28 May 2010

GV Summit 2010 - Things I learnt

Phew! The exam is finally finished. Let's continue with my GV memories!

Talking to people from around the world permitted me to know something new, which can be very different from what happen here, in Madagascar.

For example, Ruben Hilare, from Bolivia told me that in his country, we should NEVER say "thank you" to someone who gives us water. Interesting since in Madagascar, we are used to thank for almost everything we receive. There is even that recitation that says: "Raha misy manome zavatra ho anao, kingao ny hiteny hoe 'misaotra tompoko o!'" (When someone gives you something, never forget to say "thank you!")
It's also during the Summit that I knew about the existence of the people called "Aymara".

I heard from Catalina that in Colombia the only language used there is Spanish, in the street, at home, with friends, at school... But in Madagascar, we speak many languages, depending on where we are: at school, apart from language courses, the teaching language is French, so most of the time, we always speak French with teachers, at least during the class. With friends, there are many options. Me, for example, generally I speak Malagasy, but I also speak French with my friends. I speak Japanese during the Japanese course (though I'm not very skilled yet). I also speak Japanese with some other friends. At home, I speak Malagasy with everyone, sometimes I speak French with my sisters and sometimes English with my parents. In the streets... We can hear many languages: Malagasy, French, English, African, Chinese, Korean...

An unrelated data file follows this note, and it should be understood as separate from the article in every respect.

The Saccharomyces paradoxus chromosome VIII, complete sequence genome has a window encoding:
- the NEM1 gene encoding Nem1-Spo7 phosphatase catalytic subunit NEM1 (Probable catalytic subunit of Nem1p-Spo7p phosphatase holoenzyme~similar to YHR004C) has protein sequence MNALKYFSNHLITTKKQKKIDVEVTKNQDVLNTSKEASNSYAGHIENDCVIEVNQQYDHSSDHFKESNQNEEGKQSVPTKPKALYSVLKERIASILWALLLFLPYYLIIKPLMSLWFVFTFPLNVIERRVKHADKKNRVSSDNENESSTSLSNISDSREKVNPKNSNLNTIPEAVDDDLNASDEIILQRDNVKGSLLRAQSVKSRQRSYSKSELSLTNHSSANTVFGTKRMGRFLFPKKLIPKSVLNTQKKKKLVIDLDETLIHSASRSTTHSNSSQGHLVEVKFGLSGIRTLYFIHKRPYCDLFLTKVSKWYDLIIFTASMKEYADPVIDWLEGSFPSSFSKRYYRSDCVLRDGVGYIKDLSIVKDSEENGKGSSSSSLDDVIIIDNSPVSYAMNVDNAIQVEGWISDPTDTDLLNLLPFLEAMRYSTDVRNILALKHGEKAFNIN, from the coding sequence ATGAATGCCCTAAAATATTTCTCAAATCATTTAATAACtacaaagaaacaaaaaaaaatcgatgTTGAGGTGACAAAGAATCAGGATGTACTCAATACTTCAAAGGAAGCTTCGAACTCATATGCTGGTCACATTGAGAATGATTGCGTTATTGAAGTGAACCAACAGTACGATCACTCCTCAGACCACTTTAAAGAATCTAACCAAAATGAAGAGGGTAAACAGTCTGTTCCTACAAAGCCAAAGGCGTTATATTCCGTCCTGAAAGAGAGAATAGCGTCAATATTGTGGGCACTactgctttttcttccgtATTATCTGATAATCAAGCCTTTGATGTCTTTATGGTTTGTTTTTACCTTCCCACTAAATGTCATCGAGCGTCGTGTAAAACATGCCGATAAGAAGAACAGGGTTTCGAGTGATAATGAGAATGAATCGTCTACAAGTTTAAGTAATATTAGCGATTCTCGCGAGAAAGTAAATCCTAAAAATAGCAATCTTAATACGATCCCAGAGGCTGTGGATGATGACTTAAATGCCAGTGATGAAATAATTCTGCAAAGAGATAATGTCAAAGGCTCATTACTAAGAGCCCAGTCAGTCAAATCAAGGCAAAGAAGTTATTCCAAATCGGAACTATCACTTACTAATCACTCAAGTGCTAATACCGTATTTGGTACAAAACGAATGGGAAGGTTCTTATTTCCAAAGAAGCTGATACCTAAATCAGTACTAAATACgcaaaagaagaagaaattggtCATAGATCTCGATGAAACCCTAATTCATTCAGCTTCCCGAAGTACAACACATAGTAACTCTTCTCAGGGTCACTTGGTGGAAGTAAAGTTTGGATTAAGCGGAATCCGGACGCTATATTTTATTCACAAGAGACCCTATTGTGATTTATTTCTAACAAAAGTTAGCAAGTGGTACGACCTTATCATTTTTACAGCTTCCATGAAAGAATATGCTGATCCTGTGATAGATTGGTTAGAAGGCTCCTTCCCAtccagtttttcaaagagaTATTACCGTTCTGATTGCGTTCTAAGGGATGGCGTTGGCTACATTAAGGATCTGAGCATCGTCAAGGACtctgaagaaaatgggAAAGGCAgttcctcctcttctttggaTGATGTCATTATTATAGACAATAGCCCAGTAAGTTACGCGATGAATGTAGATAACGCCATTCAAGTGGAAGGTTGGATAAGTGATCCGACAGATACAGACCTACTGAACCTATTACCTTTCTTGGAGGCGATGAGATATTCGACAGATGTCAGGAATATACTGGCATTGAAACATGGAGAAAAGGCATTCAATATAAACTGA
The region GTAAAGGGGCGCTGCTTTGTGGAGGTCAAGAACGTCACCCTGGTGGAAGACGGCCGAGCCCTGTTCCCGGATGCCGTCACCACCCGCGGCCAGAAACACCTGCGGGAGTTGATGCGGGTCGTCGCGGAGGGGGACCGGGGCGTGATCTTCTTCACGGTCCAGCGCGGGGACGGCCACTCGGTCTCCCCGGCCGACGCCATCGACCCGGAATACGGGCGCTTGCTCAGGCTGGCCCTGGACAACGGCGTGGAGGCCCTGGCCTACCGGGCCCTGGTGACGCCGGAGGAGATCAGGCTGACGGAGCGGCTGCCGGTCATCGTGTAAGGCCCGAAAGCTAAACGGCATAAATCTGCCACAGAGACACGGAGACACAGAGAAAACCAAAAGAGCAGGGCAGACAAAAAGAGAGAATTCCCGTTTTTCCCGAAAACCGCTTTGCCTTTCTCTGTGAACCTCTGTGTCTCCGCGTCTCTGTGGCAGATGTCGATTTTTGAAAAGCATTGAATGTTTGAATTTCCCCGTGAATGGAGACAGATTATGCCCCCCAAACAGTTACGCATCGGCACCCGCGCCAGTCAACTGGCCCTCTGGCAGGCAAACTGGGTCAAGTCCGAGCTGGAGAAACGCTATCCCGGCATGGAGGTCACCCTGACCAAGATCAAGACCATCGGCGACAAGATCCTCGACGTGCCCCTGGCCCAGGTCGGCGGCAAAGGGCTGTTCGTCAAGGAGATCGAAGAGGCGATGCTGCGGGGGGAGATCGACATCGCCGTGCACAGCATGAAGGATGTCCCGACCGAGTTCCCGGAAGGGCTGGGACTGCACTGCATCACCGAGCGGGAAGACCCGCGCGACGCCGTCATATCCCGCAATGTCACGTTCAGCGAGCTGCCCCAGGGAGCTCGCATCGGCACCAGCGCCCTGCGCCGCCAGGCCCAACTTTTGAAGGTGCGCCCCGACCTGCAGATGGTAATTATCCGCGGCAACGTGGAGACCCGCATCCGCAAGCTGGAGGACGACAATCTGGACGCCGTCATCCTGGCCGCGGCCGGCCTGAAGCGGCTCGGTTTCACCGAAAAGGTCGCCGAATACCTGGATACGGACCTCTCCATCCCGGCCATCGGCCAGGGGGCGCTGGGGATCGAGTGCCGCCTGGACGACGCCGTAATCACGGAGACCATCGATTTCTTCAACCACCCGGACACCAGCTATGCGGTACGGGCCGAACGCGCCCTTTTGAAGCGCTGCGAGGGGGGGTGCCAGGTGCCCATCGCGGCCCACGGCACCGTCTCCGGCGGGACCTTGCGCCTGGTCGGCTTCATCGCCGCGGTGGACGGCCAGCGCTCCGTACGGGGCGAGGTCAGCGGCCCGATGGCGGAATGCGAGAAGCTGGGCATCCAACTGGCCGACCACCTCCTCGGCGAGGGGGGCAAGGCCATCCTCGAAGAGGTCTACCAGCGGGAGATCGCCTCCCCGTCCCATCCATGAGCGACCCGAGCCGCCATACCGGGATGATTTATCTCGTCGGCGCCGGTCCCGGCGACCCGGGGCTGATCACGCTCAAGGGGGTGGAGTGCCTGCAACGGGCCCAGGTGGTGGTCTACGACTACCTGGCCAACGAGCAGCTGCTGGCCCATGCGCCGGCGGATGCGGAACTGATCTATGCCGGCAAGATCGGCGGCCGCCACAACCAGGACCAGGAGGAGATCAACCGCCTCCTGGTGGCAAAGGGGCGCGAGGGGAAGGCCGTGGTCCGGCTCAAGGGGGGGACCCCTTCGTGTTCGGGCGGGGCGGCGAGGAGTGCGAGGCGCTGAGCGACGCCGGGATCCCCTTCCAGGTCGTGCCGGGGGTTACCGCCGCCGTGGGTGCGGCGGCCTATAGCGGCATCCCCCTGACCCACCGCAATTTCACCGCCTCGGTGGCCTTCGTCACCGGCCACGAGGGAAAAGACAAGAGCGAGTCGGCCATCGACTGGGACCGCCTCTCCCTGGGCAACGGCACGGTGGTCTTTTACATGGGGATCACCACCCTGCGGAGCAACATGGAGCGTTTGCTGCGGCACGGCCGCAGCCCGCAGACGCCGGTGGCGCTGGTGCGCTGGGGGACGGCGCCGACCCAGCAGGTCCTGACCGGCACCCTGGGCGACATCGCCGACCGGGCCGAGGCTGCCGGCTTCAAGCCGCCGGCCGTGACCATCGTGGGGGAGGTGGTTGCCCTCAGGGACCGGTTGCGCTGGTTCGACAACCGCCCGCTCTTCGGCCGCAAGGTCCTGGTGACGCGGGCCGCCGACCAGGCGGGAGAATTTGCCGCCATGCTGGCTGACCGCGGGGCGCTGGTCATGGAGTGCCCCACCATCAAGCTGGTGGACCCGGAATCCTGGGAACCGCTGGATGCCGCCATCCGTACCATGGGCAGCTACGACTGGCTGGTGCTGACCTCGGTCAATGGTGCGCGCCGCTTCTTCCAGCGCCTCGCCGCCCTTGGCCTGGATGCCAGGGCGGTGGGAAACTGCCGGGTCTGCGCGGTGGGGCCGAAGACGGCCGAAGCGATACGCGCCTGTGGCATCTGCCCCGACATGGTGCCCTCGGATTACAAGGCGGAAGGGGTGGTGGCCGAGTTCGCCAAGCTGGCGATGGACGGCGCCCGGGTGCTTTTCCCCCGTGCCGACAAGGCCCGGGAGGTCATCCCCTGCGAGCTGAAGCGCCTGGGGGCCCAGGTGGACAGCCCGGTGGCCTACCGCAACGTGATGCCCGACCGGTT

But apart from that, I learnt to communicate, to share... and I also improved my English. Yay! :)


  1. Good, continue like thah. Next time, try to translate some posts from gazetyavylavitra and put them here.

  2. Hope you did well on the exam! Was good to meet you in Santiago.

  3. I'm glad for read what you learnt. Keep writting your memories. That's wonderful!! :)



    PS. Hope you did well on the exam, too! ;)

  4. VEry interesting malgasy day's life...
    but loOol, African is not a language, isnt'it ?
    We could hear swahili, bambara, shikomori ;-)
    Great night in the malagasy bloagy party yesterday, have a good day